So, who has been the Seahawks’ MVP during the first 4-0 start in franchise history? Or the best offensive player? Or the best player on a defense that ranks second in the NFL in average points allowed and fifth in average yards allowed?
The Seahawks are 4-0 for a lot of reasons; too many when it comes to what was a daunting task in selecting the best of the best from the Seahawks’ best-ever start. We sought advice from players, coaches and scouts, but their input only muddled the masses of contributors even more. There are simply too many candidates for most of the honors.
“Isn’t that the way you want?” defensive backs coach Kris Richard asked through a smile.
Well, yes, but no. Not when the tradition of handing out first-quarter awards must go on. So, here we go:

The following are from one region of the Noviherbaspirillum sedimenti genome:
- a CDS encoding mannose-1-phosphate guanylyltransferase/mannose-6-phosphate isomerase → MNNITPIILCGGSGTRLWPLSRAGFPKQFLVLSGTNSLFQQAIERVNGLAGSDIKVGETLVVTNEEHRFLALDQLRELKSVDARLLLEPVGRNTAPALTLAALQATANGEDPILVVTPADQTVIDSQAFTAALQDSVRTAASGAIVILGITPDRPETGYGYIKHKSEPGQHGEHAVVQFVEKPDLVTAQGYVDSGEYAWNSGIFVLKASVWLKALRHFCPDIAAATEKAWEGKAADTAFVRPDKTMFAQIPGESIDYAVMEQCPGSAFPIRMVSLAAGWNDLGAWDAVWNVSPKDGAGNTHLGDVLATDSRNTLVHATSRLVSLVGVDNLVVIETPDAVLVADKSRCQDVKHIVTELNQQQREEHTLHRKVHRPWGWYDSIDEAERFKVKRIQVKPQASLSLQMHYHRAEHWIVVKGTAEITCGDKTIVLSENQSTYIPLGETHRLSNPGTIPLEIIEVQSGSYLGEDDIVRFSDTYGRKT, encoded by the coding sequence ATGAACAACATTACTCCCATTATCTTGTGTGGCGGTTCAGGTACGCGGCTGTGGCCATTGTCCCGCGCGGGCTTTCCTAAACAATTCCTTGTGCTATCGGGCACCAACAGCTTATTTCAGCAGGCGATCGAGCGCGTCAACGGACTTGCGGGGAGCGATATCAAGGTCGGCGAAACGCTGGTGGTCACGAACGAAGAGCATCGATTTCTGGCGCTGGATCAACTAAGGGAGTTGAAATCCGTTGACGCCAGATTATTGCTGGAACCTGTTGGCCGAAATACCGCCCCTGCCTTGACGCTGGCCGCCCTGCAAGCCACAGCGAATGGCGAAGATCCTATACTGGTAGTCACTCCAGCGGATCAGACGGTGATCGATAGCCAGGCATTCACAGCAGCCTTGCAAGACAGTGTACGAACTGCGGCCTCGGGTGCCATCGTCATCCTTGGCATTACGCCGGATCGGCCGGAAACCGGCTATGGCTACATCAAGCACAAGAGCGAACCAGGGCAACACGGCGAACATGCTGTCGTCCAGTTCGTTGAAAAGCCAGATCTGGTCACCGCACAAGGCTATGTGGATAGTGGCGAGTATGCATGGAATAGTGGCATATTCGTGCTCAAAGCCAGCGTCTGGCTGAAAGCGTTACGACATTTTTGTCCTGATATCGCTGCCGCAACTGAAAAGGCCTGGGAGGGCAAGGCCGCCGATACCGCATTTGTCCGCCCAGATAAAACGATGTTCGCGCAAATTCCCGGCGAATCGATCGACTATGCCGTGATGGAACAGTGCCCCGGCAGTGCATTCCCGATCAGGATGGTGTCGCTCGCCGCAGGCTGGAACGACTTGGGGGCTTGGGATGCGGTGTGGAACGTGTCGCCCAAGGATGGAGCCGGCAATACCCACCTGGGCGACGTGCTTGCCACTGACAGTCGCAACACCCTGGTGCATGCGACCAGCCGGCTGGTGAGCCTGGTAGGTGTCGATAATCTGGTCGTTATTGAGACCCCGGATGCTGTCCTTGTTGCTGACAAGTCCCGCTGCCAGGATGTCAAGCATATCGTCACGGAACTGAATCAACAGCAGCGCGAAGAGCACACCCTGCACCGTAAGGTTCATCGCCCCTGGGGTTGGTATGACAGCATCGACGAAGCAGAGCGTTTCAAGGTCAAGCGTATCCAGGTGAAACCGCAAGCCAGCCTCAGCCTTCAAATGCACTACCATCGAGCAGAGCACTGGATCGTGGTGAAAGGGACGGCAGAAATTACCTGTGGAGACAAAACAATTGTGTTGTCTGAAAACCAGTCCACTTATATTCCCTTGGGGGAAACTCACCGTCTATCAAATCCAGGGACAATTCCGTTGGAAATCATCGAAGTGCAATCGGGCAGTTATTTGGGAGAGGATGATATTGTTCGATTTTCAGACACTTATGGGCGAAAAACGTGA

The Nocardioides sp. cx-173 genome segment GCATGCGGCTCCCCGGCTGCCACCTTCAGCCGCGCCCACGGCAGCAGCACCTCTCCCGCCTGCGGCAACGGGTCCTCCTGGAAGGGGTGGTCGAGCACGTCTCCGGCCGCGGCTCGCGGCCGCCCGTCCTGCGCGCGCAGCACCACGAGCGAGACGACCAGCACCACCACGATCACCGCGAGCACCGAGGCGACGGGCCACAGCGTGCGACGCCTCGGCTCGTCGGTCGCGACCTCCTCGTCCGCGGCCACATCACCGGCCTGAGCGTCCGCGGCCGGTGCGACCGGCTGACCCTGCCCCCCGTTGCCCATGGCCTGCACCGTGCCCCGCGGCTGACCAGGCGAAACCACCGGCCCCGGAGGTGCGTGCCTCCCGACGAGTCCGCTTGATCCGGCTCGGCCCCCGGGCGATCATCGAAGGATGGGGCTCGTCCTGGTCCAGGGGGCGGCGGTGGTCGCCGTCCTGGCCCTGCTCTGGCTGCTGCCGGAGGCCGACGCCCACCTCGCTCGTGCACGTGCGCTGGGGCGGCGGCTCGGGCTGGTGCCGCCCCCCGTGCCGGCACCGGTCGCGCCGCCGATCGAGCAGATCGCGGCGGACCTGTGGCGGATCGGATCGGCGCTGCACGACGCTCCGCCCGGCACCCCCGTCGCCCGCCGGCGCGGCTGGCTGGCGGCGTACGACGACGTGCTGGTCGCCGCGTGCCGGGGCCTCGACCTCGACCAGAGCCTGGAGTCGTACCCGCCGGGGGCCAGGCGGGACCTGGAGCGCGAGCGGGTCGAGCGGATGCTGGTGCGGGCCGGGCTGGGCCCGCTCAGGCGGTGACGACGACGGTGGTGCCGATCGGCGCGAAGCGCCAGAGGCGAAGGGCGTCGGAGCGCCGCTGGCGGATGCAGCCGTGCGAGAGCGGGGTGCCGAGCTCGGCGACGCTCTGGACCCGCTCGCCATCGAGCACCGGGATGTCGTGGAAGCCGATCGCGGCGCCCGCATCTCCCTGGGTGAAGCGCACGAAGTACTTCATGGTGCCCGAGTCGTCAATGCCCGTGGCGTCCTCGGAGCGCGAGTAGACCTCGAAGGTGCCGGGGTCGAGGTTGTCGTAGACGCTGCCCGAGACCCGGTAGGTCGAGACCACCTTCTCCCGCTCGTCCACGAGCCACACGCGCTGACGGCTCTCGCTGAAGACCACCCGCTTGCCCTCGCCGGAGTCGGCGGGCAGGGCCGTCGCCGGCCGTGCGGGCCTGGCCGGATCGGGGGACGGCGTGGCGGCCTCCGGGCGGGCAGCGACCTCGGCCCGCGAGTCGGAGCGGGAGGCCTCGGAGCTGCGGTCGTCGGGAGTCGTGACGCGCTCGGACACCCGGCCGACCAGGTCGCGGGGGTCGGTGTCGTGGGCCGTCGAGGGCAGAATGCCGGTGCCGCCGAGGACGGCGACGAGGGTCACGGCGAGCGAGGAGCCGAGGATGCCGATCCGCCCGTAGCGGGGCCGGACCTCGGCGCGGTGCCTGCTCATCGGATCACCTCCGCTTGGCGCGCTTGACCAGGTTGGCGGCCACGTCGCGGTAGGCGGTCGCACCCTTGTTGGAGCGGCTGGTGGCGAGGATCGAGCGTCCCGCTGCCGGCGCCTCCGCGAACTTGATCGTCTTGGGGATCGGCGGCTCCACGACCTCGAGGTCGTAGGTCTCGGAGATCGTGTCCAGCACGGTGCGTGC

MVP: Richard Sherman. No matter how many directions we went on this one – which was many, because so many deserve recognition – the path kept leading back to the team’s All-Pro cornerback. The best part of the team has been the defense. The best part of that unit has been the pass defense. The best player in the best, and deepest, secondary in the NFL has been Sherman. He not only has two interceptions, his 58-yard pick-six late in the fourth quarter allowed the Seahawks to send Sunday’s game against the Texans into overtime. In the home opener, he pitched a shutout against Anquan Boldin, who was coming off a 13-catch, 208-yard performance in the 49ers’ season opener. As good as Sherman was last season, it’s gotten to the point where it creates a what-just-happened reaction when a receiver actually catches a pass against him. As coach Pete Carroll said on Monday, “I think Richard is playing terrific football.”